Please join us for the SAFN reception and distinguished speaker on Saturday, Nov. 19 at 7:45pm at the AAA conference in Minneapolis. This year our distinguished speaker is Lisa Heldke, Professor of Philosophy at Gustavus Adolphus College. Prof. Heldke’s work explores the philosophical significance of food, which she explores in her book Exotic Appetites: Ruminations of a Food Adventurer, two co-edited volumes Cooking, Eating, Thinking: Transformative Philosophies of Food and The Atkins Diet and Philosophy, and numerous articles.
The title of Heldke’s talk is “It’s Chomping All the Way Down: Guts, Dirt and Fundamental(ish) Metaphysical Concepts”. The following is an amuse bouche that will hopefully whet your appetite for the talk:
How are we to understand the concepts of individual, and of person, in the age of the microbiome? We are awash in news accounts of research into the microorganisms that live on our skin, in our guts and in the soil. We learn that humans play host to more individual non-human organisms than we have cells of “our own,” and that those organisms play vital roles in essential processes such as digestion. The deep interdependence between humans and our microbiotic “guests” has led biologist Scott Gilbert to declare, “we are all lichens”—that is, “multicellular eukaryote[s] plus colonies of persistent symbionts.”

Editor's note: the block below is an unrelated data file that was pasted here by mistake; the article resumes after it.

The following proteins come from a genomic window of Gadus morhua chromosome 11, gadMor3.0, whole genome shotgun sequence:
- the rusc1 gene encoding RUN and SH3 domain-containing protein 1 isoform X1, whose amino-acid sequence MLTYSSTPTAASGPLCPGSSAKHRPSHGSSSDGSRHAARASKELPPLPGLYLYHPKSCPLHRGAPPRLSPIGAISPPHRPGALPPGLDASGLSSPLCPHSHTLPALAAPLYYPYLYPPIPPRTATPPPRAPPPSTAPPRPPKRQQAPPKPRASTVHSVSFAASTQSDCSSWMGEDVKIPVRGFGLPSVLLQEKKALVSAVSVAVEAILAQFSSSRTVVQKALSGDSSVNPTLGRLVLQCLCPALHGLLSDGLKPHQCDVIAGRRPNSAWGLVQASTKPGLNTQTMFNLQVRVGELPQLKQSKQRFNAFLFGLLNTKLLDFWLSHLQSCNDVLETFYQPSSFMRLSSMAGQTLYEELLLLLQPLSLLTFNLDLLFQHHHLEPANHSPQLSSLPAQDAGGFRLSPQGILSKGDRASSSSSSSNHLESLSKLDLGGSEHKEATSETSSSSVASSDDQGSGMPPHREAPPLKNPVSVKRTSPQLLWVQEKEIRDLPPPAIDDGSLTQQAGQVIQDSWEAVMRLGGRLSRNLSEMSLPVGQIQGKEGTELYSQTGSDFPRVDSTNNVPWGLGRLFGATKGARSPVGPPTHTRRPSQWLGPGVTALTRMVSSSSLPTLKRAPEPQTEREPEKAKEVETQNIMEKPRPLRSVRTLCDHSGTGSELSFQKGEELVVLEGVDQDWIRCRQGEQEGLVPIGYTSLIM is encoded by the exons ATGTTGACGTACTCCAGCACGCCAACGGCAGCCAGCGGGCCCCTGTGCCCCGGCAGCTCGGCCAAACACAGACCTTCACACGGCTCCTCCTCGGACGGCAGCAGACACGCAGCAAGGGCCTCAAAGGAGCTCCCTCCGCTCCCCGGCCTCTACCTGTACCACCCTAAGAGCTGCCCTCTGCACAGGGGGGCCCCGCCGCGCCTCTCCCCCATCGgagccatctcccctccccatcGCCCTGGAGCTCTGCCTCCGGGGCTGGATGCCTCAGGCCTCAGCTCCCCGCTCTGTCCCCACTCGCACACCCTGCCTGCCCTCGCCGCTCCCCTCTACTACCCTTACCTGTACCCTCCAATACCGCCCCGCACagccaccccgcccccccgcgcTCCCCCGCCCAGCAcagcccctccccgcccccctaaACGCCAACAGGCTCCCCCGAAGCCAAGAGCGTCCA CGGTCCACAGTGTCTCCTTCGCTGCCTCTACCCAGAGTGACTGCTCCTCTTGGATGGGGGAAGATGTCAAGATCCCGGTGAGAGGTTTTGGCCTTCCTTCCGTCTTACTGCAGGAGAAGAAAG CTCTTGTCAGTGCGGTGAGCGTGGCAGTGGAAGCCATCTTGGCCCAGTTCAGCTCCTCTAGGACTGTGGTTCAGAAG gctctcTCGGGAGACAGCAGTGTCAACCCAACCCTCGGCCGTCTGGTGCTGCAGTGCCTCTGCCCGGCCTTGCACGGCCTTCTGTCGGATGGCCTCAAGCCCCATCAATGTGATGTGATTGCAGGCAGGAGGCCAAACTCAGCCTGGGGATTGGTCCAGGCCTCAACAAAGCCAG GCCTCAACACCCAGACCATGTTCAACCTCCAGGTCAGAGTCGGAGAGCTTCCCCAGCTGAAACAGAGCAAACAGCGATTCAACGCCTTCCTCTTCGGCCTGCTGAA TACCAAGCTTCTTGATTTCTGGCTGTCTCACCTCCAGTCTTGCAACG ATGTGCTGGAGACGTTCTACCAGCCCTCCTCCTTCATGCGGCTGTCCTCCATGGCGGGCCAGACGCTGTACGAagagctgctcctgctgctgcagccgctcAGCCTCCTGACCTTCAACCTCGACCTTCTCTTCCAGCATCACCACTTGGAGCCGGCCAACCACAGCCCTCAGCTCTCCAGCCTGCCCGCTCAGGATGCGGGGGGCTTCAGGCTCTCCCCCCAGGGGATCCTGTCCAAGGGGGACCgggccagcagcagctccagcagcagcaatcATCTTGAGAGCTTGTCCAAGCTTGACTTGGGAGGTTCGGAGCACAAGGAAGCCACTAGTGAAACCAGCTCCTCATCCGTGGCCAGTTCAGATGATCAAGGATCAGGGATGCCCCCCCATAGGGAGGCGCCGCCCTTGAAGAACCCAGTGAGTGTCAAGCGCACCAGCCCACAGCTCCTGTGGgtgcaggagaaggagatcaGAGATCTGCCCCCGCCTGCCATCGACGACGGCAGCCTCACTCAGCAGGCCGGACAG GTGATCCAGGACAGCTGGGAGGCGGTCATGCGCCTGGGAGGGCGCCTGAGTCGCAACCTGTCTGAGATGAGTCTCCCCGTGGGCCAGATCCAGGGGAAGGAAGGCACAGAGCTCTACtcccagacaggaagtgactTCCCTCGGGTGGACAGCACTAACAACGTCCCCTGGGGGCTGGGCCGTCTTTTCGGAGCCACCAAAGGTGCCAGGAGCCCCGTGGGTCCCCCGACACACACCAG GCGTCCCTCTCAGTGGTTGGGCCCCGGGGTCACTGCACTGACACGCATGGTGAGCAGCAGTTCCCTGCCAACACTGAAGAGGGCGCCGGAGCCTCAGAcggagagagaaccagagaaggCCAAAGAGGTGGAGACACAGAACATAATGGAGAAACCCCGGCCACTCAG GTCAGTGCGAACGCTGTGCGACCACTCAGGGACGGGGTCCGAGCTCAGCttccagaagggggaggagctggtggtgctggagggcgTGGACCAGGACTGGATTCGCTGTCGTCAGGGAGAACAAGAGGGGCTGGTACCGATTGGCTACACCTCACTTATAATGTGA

But symbiotic “lichen personhood” tells only part of the story of what it means to be a biological individual. Another, crucial, part is this: our bodies may end up playing host to a set of parasitic guests who deplete our hospitality and sicken or even kill us. Parasitism is not an inessential, accidental, or infrequent occurrence. Furthermore, the distinction between parasite and symbiont is neither sharp nor static; today’s symbiont may be tomorrow’s parasite. A conception of personhood must not simply acknowledge but also absorb this feature of existence.
Taking parasitism to be metaphysically relevant and instructive challenges the dualisms that dominate western metaphysics, in particular the self/other dualism. The parasite, taken both literally and figuratively, calls us to refabricate models of personhood that have rested on this tidy division. The result is a relational ontology with teeth.